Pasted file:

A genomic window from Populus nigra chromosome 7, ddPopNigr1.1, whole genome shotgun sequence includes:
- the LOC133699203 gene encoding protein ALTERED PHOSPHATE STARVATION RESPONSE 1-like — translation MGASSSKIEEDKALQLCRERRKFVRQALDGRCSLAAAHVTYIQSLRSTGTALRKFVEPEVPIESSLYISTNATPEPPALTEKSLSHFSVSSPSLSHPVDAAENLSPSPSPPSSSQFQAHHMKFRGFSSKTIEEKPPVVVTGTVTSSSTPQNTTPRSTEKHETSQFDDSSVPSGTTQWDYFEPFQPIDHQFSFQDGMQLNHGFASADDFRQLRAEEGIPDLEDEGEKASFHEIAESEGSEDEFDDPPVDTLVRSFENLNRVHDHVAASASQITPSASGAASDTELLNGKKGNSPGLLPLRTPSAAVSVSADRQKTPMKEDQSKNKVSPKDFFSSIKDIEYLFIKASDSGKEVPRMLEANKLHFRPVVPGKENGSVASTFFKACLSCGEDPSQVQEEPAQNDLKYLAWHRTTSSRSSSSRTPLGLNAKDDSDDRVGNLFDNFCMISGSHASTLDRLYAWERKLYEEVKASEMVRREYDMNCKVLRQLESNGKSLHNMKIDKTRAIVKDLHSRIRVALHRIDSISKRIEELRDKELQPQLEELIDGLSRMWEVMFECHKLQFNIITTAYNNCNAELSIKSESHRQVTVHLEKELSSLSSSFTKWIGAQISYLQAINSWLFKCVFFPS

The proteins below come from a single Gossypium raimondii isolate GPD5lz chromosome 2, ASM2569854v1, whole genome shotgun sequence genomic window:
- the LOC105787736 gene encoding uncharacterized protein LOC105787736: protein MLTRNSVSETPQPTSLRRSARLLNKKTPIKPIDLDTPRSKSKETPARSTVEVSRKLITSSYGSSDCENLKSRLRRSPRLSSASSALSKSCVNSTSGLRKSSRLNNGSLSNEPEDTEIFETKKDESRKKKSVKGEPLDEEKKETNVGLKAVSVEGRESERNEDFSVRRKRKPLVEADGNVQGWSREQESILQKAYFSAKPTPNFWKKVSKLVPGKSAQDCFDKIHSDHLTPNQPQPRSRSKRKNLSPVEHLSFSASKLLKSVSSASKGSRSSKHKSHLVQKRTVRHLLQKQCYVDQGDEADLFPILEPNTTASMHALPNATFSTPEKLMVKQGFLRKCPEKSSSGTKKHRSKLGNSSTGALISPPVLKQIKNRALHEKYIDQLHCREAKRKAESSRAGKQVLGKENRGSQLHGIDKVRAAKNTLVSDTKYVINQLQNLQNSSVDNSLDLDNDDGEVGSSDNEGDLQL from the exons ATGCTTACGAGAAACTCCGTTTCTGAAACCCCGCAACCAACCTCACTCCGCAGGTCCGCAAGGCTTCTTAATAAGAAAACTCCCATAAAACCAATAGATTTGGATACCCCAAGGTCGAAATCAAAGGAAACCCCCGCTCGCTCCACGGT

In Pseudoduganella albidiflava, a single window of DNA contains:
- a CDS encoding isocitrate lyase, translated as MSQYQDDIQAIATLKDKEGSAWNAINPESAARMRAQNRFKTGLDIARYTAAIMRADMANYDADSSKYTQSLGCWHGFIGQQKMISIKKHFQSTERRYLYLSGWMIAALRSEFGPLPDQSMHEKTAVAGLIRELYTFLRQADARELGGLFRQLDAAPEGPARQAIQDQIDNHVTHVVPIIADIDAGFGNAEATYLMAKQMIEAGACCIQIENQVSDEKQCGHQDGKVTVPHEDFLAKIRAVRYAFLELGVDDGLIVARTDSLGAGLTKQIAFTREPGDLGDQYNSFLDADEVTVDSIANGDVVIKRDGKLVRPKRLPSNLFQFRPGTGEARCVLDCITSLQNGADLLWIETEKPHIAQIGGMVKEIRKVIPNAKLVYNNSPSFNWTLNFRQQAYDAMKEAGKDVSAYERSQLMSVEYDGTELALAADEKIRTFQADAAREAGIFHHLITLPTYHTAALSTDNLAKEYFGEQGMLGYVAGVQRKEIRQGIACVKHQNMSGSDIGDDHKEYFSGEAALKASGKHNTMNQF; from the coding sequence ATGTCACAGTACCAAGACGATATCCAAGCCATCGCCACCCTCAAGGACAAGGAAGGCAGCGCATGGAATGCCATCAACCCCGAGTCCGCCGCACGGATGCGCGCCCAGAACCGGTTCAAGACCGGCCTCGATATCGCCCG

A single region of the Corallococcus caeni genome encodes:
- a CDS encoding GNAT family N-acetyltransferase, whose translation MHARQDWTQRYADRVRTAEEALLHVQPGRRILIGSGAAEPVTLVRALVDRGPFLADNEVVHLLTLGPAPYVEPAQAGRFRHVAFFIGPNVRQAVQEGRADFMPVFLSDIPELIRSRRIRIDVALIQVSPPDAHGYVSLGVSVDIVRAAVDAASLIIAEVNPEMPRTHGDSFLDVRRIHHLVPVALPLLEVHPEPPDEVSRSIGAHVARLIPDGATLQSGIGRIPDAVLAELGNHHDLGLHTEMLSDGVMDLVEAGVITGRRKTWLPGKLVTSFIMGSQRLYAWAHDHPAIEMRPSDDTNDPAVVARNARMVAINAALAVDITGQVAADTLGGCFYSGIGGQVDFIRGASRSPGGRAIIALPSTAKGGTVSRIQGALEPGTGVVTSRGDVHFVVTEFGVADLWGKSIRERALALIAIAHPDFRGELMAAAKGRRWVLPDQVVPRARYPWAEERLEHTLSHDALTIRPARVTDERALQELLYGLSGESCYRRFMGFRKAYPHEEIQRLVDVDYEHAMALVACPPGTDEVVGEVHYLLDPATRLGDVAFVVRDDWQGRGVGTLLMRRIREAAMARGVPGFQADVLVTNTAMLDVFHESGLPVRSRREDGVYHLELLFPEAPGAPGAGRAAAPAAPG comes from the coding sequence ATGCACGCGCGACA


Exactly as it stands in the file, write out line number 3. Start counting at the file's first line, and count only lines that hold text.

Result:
The proteins below come from a single Gossypium raimondii isolate GPD5lz chromosome 2, ASM2569854v1, whole genome shotgun sequence genomic window: